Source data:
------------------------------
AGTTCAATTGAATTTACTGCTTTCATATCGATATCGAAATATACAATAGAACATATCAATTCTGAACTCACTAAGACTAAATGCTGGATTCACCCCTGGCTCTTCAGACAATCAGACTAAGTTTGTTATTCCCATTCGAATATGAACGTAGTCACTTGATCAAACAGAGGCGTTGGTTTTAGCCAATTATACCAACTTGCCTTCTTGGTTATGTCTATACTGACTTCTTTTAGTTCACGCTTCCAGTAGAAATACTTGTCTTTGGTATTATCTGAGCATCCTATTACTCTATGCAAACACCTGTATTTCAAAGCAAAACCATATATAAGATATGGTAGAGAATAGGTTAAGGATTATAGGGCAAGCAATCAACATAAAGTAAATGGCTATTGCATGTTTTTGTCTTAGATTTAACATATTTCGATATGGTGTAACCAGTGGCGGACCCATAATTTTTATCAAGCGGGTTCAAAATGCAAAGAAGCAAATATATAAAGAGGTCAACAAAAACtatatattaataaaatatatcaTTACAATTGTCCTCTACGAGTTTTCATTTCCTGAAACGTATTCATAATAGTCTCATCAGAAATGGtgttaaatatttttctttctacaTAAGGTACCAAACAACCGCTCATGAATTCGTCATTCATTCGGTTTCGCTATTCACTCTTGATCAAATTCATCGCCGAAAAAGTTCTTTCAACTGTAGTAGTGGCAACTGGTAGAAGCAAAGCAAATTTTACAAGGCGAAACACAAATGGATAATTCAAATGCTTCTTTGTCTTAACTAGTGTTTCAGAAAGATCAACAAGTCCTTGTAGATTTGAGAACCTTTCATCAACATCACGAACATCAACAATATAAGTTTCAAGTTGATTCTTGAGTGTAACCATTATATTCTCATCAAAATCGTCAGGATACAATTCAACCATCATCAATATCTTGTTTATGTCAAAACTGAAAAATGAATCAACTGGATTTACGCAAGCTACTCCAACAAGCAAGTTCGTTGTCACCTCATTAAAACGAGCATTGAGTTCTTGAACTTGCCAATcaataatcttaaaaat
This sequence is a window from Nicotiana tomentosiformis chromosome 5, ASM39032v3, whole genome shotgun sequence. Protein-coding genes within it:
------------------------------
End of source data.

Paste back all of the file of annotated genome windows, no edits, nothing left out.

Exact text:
AGTTCAATTGAATTTACTGCTTTCATATCGATATCGAAATATACAATAGAACATATCAATTCTGAACTCACTAAGACTAAATGCTGGATTCACCCCTGGCTCTTCAGACAATCAGACTAAGTTTGTTATTCCCATTCGAATATGAACGTAGTCACTTGATCAAACAGAGGCGTTGGTTTTAGCCAATTATACCAACTTGCCTTCTTGGTTATGTCTATACTGACTTCTTTTAGTTCACGCTTCCAGTAGAAATACTTGTCTTTGGTATTATCTGAGCATCCTATTACTCTATGCAAACACCTGTATTTCAAAGCAAAACCATATATAAGATATGGTAGAGAATAGGTTAAGGATTATAGGGCAAGCAATCAACATAAAGTAAATGGCTATTGCATGTTTTTGTCTTAGATTTAACATATTTCGATATGGTGTAACCAGTGGCGGACCCATAATTTTTATCAAGCGGGTTCAAAATGCAAAGAAGCAAATATATAAAGAGGTCAACAAAAACtatatattaataaaatatatcaTTACAATTGTCCTCTACGAGTTTTCATTTCCTGAAACGTATTCATAATAGTCTCATCAGAAATGGtgttaaatatttttctttctacaTAAGGTACCAAACAACCGCTCATGAATTCGTCATTCATTCGGTTTCGCTATTCACTCTTGATCAAATTCATCGCCGAAAAAGTTCTTTCAACTGTAGTAGTGGCAACTGGTAGAAGCAAAGCAAATTTTACAAGGCGAAACACAAATGGATAATTCAAATGCTTCTTTGTCTTAACTAGTGTTTCAGAAAGATCAACAAGTCCTTGTAGATTTGAGAACCTTTCATCAACATCACGAACATCAACAATATAAGTTTCAAGTTGATTCTTGAGTGTAACCATTATATTCTCATCAAAATCGTCAGGATACAATTCAACCATCATCAATATCTTGTTTATGTCAAAACTGAAAAATGAATCAACTGGATTTACGCAAGCTACTCCAACAAGCAAGTTCGTTGTCACCTCATTAAAACGAGCATTGAGTTCTTGAACTTGCCAATcaataatcttaaaaat
This sequence is a window from Nicotiana tomentosiformis chromosome 5, ASM39032v3, whole genome shotgun sequence. Protein-coding genes within it: